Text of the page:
From “Law and Order’s” Detective Mike Logan to “Sex and the City’s” Mr. Big, Chris Noth keeps stretching the boundaries of his acting career.
From the Print Edition:
Chris Noth, May/June 2010
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"People never went, ‘Hey, Mike Logan!' " he says. "But they do go, ‘Hey, Big!' They get a lot more excited about Mr. Big. I guess people are desperate for a certain kind of romance and they think I'm that guy. I'm so not invested in that world. And I'm not going to give up riding the subway because people call me ‘Big.'
"A few weeks ago, a woman started yelling at me in a Starbucks. She came up to me and demanded that I take a picture with her. When people present themselves in an offensive way, I won't do it. And sometimes you just don't feel like it. For her, I didn't. And she's yelling, ‘Why are you being such a jerk?'
"I mean, I usually do it. So I sure hope it's not true what the Indians say about having your picture taken."
Los Angeles, where he also maintains a home, is a different story: "In L.A., it's easy to know the places not to go. There are some good restaurants I won't go to because I think it's nonsense to have to enter through a gauntlet of flashbulbs. There are parks in L.A. I won't go to because of photographers. There's a way to do things out there.
"But these days everybody is a paparazzo because everybody has a camera in their phone. Everybody is taking pictures. I don't know what the hell they're doing."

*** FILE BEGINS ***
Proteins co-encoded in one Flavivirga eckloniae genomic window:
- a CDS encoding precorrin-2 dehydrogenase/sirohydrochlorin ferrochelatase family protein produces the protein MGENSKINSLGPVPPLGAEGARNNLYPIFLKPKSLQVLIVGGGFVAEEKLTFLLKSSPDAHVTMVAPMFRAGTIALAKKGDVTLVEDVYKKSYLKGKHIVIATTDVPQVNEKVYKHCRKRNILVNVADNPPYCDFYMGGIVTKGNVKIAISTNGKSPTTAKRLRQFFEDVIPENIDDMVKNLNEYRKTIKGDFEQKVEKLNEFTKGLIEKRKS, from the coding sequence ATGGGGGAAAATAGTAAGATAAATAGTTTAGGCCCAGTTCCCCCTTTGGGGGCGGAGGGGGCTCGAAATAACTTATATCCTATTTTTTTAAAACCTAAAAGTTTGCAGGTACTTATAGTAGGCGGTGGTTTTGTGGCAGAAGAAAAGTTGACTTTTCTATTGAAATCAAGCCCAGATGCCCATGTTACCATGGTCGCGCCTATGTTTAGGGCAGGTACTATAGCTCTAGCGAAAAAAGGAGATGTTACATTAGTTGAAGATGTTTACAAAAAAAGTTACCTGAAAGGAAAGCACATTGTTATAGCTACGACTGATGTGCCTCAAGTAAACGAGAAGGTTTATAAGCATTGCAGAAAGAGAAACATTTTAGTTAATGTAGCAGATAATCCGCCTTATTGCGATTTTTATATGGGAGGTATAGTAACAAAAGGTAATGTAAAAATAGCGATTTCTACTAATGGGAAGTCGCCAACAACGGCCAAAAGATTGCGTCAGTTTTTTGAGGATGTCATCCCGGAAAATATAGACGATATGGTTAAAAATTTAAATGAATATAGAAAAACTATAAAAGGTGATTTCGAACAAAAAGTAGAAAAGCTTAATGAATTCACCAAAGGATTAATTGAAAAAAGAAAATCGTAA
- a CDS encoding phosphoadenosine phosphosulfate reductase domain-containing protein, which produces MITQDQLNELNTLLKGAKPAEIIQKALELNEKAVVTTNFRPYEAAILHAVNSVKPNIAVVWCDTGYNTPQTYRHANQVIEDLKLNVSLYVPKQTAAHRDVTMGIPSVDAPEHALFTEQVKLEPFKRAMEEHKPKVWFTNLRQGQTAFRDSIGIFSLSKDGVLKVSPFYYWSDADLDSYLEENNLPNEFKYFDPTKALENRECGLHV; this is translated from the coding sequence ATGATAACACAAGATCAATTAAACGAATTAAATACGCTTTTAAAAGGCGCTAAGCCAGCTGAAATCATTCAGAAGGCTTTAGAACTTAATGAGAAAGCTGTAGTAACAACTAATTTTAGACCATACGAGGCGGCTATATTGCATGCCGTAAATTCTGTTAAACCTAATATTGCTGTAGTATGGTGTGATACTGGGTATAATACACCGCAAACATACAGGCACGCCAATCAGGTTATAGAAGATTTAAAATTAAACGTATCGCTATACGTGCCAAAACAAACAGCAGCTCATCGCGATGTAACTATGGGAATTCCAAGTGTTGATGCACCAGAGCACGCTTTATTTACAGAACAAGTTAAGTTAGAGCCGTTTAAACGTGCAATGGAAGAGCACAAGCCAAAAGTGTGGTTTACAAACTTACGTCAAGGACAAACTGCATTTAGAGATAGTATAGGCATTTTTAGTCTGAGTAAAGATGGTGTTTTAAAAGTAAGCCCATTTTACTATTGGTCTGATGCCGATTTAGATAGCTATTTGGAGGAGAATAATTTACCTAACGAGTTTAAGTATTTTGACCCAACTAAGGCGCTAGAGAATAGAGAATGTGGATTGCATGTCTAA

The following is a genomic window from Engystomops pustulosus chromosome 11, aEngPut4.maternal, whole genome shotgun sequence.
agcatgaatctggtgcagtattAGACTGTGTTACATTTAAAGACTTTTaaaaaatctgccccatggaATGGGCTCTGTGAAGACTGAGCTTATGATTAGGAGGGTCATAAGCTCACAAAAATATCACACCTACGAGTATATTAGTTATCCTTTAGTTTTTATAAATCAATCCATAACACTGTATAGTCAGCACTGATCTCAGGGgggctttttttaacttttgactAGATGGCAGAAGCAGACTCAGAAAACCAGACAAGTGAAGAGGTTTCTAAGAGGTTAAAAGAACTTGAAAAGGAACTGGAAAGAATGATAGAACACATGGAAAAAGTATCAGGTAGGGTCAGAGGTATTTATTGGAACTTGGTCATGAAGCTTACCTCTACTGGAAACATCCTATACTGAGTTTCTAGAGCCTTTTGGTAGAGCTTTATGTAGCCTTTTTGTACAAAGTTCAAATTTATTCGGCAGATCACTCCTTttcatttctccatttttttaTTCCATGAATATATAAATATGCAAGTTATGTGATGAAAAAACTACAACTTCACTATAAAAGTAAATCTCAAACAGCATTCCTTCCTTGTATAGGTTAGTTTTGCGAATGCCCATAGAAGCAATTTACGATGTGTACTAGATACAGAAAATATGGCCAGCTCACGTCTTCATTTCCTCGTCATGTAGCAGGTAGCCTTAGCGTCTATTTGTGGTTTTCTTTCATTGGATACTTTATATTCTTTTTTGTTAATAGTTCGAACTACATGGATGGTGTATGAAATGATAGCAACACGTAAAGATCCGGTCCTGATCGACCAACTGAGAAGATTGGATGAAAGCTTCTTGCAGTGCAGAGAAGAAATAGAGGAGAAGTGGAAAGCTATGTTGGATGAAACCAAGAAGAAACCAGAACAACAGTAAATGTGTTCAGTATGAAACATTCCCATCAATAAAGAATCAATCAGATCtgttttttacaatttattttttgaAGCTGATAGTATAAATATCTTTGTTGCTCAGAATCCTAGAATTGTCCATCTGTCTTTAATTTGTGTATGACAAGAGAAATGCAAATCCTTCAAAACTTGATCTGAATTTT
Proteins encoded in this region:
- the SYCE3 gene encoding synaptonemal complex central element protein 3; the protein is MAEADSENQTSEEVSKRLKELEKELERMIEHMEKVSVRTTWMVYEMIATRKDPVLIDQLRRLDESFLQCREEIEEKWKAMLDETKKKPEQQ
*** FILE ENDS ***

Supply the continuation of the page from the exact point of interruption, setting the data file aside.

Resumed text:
Noth didn't become an actor for the fame or glory. Indeed, when he started, he was still searching for just what it was that he did want to do with his life.
Born in Madison, Wisconsin, he and his family moved to Stamford, Connecticut, when he was young ("My mom was on the cover of Life magazine in 1947 for a story called ‘The Good Life in Madison'," Noth notes). His father, an insurance executive, died when Noth was still a child. So his mother-CBS News correspondent Jeanne Parr-raised Noth and his two brothers.
High school in Connecticut was rough. Noth found himself enrolled in an experimental school that didn't particularly suit him: "It was a very free high school-no grades, coed," he says. "It was hell on academics, a very bucolic experience."
He went to Marlboro College in Vermont, where he challenged himself scholastically: "Hey, I even took Latin, and that was painful," he says with a humorous raise of the eyebrows. "I was thinking about writing but didn't really know what I wanted to do.
"I was kind of lost and wanted to find something for me, something I could do. Marlboro had this summer repertory theater and I joined. And I found a freedom in acting that was suited to who I was. Acting uses one's own impulses; it uses the things you don't like about yourself, takes them and makes them useful. It blends body, mind and spirit-your fears and insecurities can be a fuel, an impetus, because you have the ability to draw upon yourself. It was very cathartic for me. Finally, here was something I could do, something I could take and build on."
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